Comment: MUDs are far from gone! (Score 1) 99

by nsxdavid (#43949177) Attached to: Gaming Roots: MUD and the Birth of MMOs

FULL DISCLOSURE: These are products I created and operated by my company. But very relevant.

The term MUD tends to harken back to an earlier time before 'puters had graphical horsepower of any note. But the reality is, online text-based games come in all varieties, and the one's we operate are in a league all their own. More significantly, they are still serious ongoing commercial efforts. If you want to see what a MUD can be when it's been in continuous development, expansion for decades, then check out:

GemStone IV, which began its life as a sequel to GemStone ][ (then called GemStone III just to confuse everyone) first came to existence on the online service GEnie. Eventually it moved to CompuServe, AOL, Prodigy and others. When online services went the way of the doodoo bird, we moved them to the internet machine. DragonRealms is somewhat younger than GemStone, but same sort of history. I began work on it shortly before forming my company Simutronics, something like 27 years ago.

Despite having worked on lots of other types of games, such as mobile titles, and working on other PC/Mac/Linux games of a much more graphical variety now... these text based games remain the corner stone of Simutronics.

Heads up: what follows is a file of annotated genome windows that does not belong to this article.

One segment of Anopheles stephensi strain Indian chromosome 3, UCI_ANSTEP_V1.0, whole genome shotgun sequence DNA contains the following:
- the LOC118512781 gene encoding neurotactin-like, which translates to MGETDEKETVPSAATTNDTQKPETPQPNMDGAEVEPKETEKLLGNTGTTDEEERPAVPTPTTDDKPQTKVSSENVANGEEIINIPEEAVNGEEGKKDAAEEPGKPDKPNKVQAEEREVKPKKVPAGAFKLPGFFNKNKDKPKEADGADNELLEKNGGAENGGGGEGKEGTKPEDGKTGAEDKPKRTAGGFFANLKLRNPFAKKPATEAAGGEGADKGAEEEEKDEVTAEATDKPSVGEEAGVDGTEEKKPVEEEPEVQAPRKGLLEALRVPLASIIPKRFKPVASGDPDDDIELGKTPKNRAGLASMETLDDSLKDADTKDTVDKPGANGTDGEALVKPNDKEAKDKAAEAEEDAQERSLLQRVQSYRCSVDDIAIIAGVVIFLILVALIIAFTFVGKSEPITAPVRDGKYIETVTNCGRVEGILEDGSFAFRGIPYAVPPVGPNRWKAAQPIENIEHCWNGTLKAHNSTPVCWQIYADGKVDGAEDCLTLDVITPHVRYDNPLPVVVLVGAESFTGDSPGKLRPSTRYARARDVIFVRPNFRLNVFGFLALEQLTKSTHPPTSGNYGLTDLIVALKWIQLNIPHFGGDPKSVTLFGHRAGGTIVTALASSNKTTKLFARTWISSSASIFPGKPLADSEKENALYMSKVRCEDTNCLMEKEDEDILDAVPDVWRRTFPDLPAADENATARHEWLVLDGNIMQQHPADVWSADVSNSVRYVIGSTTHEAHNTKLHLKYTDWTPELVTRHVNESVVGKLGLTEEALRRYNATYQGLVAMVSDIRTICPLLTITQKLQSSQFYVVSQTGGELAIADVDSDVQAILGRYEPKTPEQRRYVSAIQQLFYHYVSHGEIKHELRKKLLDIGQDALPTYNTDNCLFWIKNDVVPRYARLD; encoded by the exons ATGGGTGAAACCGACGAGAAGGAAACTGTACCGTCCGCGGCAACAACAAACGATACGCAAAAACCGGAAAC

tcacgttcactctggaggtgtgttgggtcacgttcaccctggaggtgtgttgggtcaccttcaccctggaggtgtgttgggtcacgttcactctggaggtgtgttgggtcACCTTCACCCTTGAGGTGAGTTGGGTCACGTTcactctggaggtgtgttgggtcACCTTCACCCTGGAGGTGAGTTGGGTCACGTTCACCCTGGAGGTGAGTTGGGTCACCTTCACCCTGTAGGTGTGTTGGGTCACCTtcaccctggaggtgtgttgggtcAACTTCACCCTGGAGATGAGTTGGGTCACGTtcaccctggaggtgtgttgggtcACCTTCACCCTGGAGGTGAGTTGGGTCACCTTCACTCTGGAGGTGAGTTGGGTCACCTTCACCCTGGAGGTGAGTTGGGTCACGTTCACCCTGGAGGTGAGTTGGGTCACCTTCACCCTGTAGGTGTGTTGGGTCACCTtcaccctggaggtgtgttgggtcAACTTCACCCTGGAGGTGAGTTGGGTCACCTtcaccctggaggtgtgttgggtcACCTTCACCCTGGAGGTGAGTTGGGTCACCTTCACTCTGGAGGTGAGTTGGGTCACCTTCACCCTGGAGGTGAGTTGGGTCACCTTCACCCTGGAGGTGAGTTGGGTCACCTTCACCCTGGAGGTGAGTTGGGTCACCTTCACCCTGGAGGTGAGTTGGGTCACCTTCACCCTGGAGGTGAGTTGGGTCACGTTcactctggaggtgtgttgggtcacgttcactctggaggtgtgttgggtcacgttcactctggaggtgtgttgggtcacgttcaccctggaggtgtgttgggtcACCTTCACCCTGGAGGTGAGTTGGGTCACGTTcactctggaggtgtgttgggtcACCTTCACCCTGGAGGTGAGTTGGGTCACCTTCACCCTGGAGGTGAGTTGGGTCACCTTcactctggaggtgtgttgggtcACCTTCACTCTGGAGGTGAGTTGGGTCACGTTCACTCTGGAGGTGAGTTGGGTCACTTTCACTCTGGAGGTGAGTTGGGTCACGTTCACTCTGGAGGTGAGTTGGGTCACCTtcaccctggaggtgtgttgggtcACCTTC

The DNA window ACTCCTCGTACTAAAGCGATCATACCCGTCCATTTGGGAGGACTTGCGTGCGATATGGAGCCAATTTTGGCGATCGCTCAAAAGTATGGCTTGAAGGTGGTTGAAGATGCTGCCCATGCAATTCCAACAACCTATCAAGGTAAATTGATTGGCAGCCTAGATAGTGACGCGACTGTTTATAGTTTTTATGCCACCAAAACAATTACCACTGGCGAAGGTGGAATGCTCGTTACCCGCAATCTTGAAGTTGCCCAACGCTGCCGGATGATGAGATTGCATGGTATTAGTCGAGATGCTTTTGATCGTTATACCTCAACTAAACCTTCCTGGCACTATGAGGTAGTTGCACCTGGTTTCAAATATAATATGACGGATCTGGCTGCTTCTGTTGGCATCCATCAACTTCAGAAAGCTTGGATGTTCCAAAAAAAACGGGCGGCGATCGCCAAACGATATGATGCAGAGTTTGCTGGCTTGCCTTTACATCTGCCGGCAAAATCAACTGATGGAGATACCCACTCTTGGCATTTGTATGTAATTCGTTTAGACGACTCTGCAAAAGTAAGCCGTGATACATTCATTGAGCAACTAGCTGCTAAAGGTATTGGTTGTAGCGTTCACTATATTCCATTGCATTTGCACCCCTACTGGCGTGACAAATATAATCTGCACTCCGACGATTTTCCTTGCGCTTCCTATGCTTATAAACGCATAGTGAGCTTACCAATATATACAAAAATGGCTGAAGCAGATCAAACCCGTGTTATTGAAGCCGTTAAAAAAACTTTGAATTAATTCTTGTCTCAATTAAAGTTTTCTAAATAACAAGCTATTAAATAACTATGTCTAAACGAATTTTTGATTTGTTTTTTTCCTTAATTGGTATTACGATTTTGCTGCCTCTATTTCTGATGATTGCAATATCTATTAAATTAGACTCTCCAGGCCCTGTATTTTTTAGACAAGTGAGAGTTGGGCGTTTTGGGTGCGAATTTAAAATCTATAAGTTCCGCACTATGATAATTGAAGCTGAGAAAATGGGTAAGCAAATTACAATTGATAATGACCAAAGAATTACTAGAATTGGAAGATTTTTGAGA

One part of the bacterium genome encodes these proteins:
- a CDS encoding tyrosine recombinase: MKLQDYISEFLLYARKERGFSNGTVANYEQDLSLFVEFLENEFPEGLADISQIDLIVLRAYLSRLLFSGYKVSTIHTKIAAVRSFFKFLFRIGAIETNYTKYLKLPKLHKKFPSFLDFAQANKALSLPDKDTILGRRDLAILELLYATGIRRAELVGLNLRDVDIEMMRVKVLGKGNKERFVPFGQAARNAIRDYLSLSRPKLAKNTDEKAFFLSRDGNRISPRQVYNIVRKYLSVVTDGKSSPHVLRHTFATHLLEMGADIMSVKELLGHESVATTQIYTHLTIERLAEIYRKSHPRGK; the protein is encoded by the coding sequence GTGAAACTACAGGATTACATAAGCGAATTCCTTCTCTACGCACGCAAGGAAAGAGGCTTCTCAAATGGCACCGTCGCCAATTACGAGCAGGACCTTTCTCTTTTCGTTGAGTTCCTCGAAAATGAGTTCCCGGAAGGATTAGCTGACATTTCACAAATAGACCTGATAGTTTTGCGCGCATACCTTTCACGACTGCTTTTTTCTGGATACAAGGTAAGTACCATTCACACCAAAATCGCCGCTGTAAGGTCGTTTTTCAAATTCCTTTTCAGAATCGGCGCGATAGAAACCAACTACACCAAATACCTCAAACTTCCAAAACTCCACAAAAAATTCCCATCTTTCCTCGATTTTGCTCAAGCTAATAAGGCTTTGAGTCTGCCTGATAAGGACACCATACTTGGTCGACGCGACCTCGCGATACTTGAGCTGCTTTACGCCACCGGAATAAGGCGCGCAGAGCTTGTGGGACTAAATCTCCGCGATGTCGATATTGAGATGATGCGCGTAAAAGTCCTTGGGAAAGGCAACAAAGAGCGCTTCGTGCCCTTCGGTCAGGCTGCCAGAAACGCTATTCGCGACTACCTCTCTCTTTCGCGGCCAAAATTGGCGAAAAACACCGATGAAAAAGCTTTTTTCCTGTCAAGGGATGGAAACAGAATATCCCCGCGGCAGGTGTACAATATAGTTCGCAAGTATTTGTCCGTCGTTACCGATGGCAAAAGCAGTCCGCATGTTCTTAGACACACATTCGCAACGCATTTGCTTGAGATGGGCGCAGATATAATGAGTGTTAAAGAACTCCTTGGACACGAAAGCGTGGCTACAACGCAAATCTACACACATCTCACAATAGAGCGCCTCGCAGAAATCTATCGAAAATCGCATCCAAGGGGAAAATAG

Comment: I already have a 4K monitor on my computer (Score 2) 286

by nsxdavid (#43882075) Attached to: 4K Computer Monitors Are Coming (But Still Pricey)

I got the SEIKI 4K TV from TigerDirect not long ago. I hooked it up as a 4th (!) monitor. It dwarfs the 3 30" dells I have next to it since, well... it's frikin 50"!

Despite being a lot bigger the pixel density is roughly the same as the 30" Dells which are only 2560x1600. The SEIKI 4K is rocking, obviously the 4K resolution of 3840x2160.

So is it cool?

Kinda of.

The fundamental problem, of course, is that the refresh rate is only 30 hertz. This is driven by the fact that current 1.4 HDMI spec can't push faster than that. So the screen has a soft pulsing. It also tears badly on fast moving things, but this may be a separate issue not related to the TV, not sure. Been messing with my video card to try and solve that. VSync doesn't seem to help, so maybe it is the TV.

Color reproduction is just ... meh. You have to switch modes to get things to look right depending on what you are doing... say work vs. play. Games do look spectacular at the high resolution and the big size. I have the monitor at a normal seated distance, so it's ... immersive. Much like the Rift in that way, but without the nausea and fatbits.

The bottom line is, don't get this TV unless you are a crazy early adopter who just likes cool toys and throws money away to do it. Wait until next year when HDMI 2.0 comes out and more monitor-class 4K units come onto the market. Then, yes... if you are a resolution junkie like I am, get one! Because even in this early form, the promise is quite clear.

Oh, and it impresses friends. Very important point. :)

"Just think of a computer as hardware you can program." -- Nigel de la Tierre